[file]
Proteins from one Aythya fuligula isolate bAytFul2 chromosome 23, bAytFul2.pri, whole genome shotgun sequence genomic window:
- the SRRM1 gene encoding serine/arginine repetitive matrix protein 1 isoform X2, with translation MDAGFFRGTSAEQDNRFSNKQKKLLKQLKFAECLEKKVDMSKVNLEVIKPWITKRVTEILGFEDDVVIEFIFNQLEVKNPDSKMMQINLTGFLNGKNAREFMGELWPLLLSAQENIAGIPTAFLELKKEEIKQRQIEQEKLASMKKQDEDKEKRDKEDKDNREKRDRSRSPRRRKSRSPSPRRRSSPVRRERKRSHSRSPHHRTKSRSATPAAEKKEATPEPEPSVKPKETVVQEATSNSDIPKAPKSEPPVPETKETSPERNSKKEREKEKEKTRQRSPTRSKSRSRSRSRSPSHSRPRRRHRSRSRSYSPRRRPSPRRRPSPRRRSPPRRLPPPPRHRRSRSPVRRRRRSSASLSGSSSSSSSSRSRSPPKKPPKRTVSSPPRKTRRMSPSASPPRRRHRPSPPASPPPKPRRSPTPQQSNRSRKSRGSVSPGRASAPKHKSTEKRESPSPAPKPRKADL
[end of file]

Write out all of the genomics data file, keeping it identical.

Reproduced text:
Proteins from one Aythya fuligula isolate bAytFul2 chromosome 23, bAytFul2.pri, whole genome shotgun sequence genomic window:
- the SRRM1 gene encoding serine/arginine repetitive matrix protein 1 isoform X2, with translation MDAGFFRGTSAEQDNRFSNKQKKLLKQLKFAECLEKKVDMSKVNLEVIKPWITKRVTEILGFEDDVVIEFIFNQLEVKNPDSKMMQINLTGFLNGKNAREFMGELWPLLLSAQENIAGIPTAFLELKKEEIKQRQIEQEKLASMKKQDEDKEKRDKEDKDNREKRDRSRSPRRRKSRSPSPRRRSSPVRRERKRSHSRSPHHRTKSRSATPAAEKKEATPEPEPSVKPKETVVQEATSNSDIPKAPKSEPPVPETKETSPERNSKKEREKEKEKTRQRSPTRSKSRSRSRSRSPSHSRPRRRHRSRSRSYSPRRRPSPRRRPSPRRRSPPRRLPPPPRHRRSRSPVRRRRRSSASLSGSSSSSSSSRSRSPPKKPPKRTVSSPPRKTRRMSPSASPPRRRHRPSPPASPPPKPRRSPTPQQSNRSRKSRGSVSPGRASAPKHKSTEKRESPSPAPKPRKADL